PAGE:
There seems to be plenty to love about the Cardinals bullpen here in 2014, particularly from a fantasy standpoint. And we’re not just talking about saves here. Should your league count holds and use stats such as K/9 or HRA, then this is the pen you want to sift through on draft day. The arms are young, electric and should miss an awful lot of bats this season.
Rosenthal had a dynamic first full season in the majors last season, notching three saves and 29 holds with an impressive 108 strikeouts over just 75.1 innings. His 2.63 ERA was solid, but when you see his 1.91 FIP (2.34 xFIP), you realize just how well he actually pitched. He’s got a nasty 97 mph fastball which he throws nearly 80-percent of the time, but last year began to incorporate his changeup a lot more (15.4-percent in 2013 up from 2.2-percent in 2012) which helped contribute to his 14.7-percent swinging-strike rate. Though it had originally been a consideration early in the season, the Cardinals did not install Rosenthal as their closer until September. He finished out the regular season well so the Cardinals opted to stick with him as their closer through the post-season where he shined even brighter with 11.2 scoreless innings, four saves, and an impressive 18 strikeouts to just three walks. He walks into 2014 with the job in-hand and has already been tabbed as a top-five closer based on projections and current ADP rankings.
The Set-Up Men
Things in the bullpen started out a little rough for the Cardinals last year as Motte, the closer walking into 2013, tore a ligament in his elbow late in the spring and required Tommy John surgery. Edward Mujica was eventually named the closer, but the bullpen was in flux for the first month/month and a half. Finally in June, the team called up Siegrist, a southpaw, and things seemed to stabilize as he and Rosenthal became the primary set-up men for Mujica while Maness was called upon the inning prior.
The 25-year-old Maness, a right-handed ground ball specialist, put together an outstanding season for the Cardinals last year. He posted a 5-2 record with 15 holds, a 2.32 ERA and just a 1.89 BB/9 over 62 innings. He was extremely reliable in helping the team get out of jams and he led all relief pitchers with 16 double plays induced. When Rosenthal was moved into the closer’s role, it was Maness who became the primary right-handed set-up man.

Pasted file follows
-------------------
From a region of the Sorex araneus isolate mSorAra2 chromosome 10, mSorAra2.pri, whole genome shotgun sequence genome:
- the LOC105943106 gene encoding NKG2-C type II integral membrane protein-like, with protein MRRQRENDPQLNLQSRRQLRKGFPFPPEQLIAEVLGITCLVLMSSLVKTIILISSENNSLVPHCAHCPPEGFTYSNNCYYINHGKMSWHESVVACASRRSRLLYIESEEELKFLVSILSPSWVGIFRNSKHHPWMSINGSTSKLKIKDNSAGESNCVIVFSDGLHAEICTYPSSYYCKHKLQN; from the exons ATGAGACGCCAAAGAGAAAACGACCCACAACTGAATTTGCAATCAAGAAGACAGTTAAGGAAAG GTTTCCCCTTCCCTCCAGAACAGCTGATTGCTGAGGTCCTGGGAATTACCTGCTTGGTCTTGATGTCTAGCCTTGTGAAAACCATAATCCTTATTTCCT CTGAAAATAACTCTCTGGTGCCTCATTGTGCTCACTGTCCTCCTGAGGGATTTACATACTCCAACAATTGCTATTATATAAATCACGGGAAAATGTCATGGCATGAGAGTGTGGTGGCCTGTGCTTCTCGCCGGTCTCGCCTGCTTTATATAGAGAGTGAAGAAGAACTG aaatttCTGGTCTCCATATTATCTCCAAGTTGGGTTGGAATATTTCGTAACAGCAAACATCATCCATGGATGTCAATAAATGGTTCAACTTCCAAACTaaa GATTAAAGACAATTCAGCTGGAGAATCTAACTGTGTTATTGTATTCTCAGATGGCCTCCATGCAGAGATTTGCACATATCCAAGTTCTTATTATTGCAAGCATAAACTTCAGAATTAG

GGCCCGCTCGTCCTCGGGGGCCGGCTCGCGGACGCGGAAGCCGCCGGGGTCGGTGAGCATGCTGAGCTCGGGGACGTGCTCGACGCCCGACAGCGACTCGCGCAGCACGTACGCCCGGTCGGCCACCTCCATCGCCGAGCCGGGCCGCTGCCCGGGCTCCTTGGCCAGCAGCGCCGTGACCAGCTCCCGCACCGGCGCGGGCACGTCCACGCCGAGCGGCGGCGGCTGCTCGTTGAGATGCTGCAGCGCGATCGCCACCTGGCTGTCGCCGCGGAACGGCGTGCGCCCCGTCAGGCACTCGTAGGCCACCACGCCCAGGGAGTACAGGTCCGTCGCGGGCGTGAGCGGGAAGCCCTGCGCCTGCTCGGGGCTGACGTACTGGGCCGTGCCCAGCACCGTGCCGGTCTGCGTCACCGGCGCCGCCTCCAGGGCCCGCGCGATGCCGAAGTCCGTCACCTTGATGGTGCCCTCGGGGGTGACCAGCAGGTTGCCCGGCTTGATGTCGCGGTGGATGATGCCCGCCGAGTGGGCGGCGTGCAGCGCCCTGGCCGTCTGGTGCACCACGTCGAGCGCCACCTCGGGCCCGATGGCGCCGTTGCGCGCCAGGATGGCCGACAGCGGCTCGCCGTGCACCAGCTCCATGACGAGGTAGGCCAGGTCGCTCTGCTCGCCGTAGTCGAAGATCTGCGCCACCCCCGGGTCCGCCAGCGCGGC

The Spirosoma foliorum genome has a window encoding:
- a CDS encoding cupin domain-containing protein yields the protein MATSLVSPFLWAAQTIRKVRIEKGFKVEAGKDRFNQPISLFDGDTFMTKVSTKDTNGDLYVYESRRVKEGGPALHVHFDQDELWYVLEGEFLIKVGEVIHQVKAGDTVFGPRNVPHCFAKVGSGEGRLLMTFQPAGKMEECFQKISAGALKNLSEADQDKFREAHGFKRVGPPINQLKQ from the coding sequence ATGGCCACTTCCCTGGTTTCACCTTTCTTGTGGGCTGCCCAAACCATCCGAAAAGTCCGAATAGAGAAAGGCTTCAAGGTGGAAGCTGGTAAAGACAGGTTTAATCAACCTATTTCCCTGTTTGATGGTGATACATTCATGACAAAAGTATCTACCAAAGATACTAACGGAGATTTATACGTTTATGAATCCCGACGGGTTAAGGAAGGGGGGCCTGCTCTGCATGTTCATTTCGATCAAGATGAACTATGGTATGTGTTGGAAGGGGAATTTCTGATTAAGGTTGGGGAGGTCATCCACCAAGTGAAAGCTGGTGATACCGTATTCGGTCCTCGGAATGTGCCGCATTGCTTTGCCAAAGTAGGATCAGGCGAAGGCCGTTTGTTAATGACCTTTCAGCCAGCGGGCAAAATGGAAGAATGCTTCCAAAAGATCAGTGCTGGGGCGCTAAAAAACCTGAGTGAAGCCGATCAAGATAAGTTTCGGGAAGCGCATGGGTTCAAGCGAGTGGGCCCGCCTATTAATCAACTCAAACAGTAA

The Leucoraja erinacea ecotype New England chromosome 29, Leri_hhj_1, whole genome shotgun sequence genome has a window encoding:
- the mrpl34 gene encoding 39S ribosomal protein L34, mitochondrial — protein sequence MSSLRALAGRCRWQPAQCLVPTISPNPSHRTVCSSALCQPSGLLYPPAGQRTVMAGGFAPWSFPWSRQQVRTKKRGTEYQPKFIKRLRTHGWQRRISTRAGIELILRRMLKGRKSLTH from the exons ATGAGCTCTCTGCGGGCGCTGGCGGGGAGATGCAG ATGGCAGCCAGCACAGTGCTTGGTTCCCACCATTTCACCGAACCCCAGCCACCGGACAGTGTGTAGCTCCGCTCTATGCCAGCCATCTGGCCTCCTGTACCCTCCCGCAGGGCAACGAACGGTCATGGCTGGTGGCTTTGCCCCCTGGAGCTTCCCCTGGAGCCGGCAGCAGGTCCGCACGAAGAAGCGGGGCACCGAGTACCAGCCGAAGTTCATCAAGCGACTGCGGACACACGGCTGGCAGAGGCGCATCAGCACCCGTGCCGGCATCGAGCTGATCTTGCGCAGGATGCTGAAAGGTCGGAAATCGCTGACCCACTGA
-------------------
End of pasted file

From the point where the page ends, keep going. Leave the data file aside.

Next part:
Meanwhile, Siegrist had also put together a fantastic season for himself. The 24-year old lefty didn’t give up a run until his 13th appearance and finished the year with a 0.45 ERA and a 11.34 K/9 over 39.2 innings (45 appearances). His 11.8-percent walk rate was a little high, but high-strikeout guys tend to do that. While it’s tough to see him repeating his ERA and 0.88 WHIP over a full season in 2014, he was a big part of the Cardinals bullpen resurgence last year and will be a trusted reliever moving forward.
Now that Motte is working his way back and should be ready to go this spring, it’s likely that he and Siegrist slot in as the primary set-up men with Maness falling back into more of a seventh-inning role. With the strength of their arms and ability to shut down the opposition, the team shouldn’t have many issues holding leads. From a fantasy standpoint, it looks like all three could be a great source of holds with Motte and Siegrist adding in strong K/9 numbers as well.
The Lefty Specialist
After posting 15 holds with a 2.29 ERA and a solid 2.55 K/BB over 35.1 innings, Choate is entrenched as the Cardinals’ resident LOOGY. There will be times when he’ll be asked to go a full inning, but that’s nothing out of the ordinary for him and there’s no need to worry about him outperforming his FIP as that’s been a regular occurrence for him and something you tend to expect from a guy sporting a 60-plus percent ground ball rate. He should be a solid source for holds once again this year.
The Middle Relief Corps
Both Freeman and Lyons are the least experienced members of the pen, but both should earn spots this season. Lyons had a 4.75 ERA over 53 innings in his first full season in the majors, but his 3.73 FIP (3.84 xFIP) indicates that he pitched slightly better than his final totals might represent. He doesn’t have much heat (his fastball tops out just under 90 mph), but he’s got a quality slider and can mix in a changeup and a curve as well. Freeman put together a strong season in Triple-A and received a September call-up where he posted a 2.19 ERA over 12.1 innings. He doesn’t strike many batters out but should pitch effectively in low-leverage situations this year. Neither are really worth much of a look in fantasy circles, though.
On the Fence
Martinez will be given an opportunity this spring to compete for the fifth starter’s job, but many within the Cardinals organization are still on the fence as to whether he is better suited for that or a late-inning relief role. He looked great in the minor last season, opening the year in Double-A and, after just three starts, earned a quick promotion to Triple-A where made 13 starts and posted a 2.51 ERA while increasing his strikeout rate by more than a batter per inning. The 22-year-old right-hander saw a few call-ups throughout the season, but never really settled in until September when he posted a 3.48 ERA with 10 strikeouts over 10.1 innings. He could be an interesting late-round flier should he make the rotation, but if he lands in the pen, he’ll probably start off in late-inning low-leverage situations until he earns the opportunity to see his role increased.
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